The federal government launched Get Cyber Safe on Oct. 3, a month-long push to improve Canadians’ awareness of online security threats and of the steps they can take to protect themselves.
The public-service campaign includes a radio spot about choosing secure passwords and a video ad about deleting malevolent emails, and is tethered to a fairly comprehensive website.
In addition to raising awareness among the Canadian populace about bad surfing habits, the government is enhancing its own net safety in light of a massive attack on the Treasury Board and Finance Canada websites in February.
CBC News spoke to Toronto-based cyber security expert Dave Lewis, who has worked with a number of Canadian tech companies, runs Liquid Matrix, a blog about net safety matters, and is on the advisory board of the Security Education Conference Toronto (SECTOR), which runs Oct. 17-19. He offers insights into the latest online threats, as well as tips on how to avoid them.
CBC News: What are the most ubiquitous threats to individual users?
Dave Lewis: I would say the most ubiquitous threat to users is users themselves.
I know that may sound rather flippant, but users are their own worst enemies. They’ll get an email that says "I love you" and they’ll say, "Oh, how nice," and they’ll click on the link without asking, "OK, why is this person sending me an email saying ‘I love you?’"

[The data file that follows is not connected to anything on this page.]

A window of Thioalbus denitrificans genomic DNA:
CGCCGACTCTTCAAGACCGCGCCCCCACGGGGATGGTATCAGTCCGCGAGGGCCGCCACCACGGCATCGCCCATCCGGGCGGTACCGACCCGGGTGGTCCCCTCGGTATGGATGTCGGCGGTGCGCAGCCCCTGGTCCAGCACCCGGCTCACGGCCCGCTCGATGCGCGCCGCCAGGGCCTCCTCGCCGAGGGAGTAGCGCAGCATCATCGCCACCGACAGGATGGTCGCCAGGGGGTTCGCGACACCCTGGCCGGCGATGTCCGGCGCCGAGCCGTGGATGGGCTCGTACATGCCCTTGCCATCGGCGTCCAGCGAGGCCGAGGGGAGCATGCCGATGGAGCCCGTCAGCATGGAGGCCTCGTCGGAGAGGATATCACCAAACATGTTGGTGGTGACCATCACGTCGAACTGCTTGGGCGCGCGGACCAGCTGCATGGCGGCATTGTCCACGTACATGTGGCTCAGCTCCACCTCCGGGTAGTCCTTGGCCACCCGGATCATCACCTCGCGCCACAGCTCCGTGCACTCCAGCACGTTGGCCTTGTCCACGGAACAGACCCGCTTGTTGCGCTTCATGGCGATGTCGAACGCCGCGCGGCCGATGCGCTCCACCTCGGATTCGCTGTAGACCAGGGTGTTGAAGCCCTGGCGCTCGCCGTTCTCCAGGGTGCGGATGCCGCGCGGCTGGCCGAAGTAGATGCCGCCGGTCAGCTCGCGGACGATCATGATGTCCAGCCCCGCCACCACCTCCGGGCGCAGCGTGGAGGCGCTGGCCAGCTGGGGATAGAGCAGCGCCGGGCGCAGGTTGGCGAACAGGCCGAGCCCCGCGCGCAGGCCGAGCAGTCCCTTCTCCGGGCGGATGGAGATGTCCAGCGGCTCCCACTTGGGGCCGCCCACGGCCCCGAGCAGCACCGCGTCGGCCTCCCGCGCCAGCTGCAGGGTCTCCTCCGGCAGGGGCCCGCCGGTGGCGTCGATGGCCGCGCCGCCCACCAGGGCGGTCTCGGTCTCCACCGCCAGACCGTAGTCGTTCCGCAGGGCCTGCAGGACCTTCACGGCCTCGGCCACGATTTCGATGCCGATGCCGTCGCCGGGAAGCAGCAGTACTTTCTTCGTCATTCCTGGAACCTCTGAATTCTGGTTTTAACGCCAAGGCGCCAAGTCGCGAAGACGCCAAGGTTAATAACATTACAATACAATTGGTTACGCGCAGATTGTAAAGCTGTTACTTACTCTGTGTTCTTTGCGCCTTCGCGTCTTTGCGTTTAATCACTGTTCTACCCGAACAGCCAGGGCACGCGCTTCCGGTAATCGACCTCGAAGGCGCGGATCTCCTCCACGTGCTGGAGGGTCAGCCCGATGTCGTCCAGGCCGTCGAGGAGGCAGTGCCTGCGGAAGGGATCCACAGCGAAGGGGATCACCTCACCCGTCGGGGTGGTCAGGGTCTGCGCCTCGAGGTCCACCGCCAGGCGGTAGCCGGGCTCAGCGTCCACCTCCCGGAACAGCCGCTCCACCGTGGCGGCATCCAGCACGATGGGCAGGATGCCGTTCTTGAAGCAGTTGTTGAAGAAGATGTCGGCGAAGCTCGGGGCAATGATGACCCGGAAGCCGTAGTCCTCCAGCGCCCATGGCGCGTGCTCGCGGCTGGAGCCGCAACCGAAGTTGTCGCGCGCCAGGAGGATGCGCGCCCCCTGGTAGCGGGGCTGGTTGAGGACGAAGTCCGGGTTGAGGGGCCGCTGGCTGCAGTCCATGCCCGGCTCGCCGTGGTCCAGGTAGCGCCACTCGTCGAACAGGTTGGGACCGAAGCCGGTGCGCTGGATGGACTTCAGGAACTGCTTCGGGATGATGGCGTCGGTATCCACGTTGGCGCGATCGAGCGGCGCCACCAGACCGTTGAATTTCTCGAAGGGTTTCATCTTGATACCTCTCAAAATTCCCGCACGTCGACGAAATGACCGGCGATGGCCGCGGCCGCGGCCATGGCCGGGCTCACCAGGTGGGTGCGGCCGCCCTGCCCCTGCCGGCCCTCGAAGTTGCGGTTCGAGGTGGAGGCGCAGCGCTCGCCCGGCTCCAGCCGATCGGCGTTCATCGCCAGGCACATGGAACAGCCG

Because we need that validation every day!
Yes, which is why the scammers and virus writers play on that regularly.
Besides the users themselves, what are the most ubiquitous threats?
The kinds of attacks that you see going through social networks that are made to look like one thing, but are actually something else. On Twitter up until recently — I don’t know if they fixed it yet — but you could make a link look like it actually is going somewhere else. It could look like it’s going to CBC.ca, but it’s actually going to BadGuy.com. I’m overgeneralizing, but there is a lot of that problem.
People are quite vulnerable via email, are they not?
The worst ones are when people get malicious links in emails, and if they click on them, they could have their bank accounts compromised, which is really a significant issue. It’s sort of like death by a thousand cuts. You have all of these bank accounts being compromised, to the tune of $200 here, $300 there - not enough for a major crime unit to jump in and take action. If you hit on one of these emails with a maliciously crafted link, the real unfortunate side is most of these users have no idea that something has happened to them until they get the bill later.
What are some of the newer techniques of compromising a user’s computer?